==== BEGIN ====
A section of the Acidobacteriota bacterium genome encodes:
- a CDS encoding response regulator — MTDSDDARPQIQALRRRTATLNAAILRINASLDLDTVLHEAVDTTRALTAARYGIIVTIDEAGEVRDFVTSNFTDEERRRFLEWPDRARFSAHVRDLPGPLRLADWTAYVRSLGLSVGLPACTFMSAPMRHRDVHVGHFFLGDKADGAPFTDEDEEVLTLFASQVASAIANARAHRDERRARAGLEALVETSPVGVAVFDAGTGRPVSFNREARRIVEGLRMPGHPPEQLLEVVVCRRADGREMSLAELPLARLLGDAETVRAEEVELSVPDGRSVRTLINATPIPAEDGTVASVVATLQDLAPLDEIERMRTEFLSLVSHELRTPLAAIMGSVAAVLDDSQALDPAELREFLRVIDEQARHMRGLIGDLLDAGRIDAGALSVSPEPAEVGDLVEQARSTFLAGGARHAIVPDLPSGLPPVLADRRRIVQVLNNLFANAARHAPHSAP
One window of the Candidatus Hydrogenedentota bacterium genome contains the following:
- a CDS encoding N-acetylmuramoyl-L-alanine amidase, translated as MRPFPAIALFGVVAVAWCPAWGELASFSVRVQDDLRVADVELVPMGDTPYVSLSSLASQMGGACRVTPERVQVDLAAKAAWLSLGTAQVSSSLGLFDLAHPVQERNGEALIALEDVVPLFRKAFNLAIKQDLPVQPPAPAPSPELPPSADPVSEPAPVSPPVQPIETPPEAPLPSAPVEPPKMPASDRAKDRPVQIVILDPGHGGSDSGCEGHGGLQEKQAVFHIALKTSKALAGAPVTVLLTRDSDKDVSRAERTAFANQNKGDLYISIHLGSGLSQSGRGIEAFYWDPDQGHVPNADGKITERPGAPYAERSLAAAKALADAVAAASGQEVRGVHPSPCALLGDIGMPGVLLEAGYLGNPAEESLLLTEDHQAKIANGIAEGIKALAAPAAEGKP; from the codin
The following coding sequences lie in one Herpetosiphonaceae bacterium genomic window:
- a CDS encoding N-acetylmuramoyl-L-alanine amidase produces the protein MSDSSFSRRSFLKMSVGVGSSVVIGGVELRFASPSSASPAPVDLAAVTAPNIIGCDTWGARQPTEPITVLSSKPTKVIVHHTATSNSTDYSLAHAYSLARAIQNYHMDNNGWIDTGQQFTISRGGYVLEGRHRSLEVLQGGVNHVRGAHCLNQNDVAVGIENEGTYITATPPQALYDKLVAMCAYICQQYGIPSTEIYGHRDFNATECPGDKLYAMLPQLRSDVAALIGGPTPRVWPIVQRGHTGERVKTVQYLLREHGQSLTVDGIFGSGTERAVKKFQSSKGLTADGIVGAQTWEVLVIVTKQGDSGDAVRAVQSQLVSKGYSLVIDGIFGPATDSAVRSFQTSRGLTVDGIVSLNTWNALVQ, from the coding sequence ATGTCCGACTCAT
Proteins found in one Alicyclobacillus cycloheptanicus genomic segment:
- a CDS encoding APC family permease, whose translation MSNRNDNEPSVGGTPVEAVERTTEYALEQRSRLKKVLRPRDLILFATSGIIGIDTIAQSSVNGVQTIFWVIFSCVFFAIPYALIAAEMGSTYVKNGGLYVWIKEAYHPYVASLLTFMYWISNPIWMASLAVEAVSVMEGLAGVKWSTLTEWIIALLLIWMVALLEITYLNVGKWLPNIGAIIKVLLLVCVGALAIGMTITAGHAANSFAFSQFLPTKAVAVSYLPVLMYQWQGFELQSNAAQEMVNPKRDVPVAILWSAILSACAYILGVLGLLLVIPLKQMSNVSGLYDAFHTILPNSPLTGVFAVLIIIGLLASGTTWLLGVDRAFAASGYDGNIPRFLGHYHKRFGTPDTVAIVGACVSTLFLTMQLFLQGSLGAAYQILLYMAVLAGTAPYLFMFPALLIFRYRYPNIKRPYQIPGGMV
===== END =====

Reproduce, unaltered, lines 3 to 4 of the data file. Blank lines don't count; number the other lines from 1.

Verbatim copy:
One window of the Candidatus Hydrogenedentota bacterium genome contains the following:
- a CDS encoding N-acetylmuramoyl-L-alanine amidase, translated as MRPFPAIALFGVVAVAWCPAWGELASFSVRVQDDLRVADVELVPMGDTPYVSLSSLASQMGGACRVTPERVQVDLAAKAAWLSLGTAQVSSSLGLFDLAHPVQERNGEALIALEDVVPLFRKAFNLAIKQDLPVQPPAPAPSPELPPSADPVSEPAPVSPPVQPIETPPEAPLPSAPVEPPKMPASDRAKDRPVQIVILDPGHGGSDSGCEGHGGLQEKQAVFHIALKTSKALAGAPVTVLLTRDSDKDVSRAERTAFANQNKGDLYISIHLGSGLSQSGRGIEAFYWDPDQGHVPNADGKITERPGAPYAERSLAAAKALADAVAAASGQEVRGVHPSPCALLGDIGMPGVLLEAGYLGNPAEESLLLTEDHQAKIANGIAEGIKALAAPAAEGKP; from the codin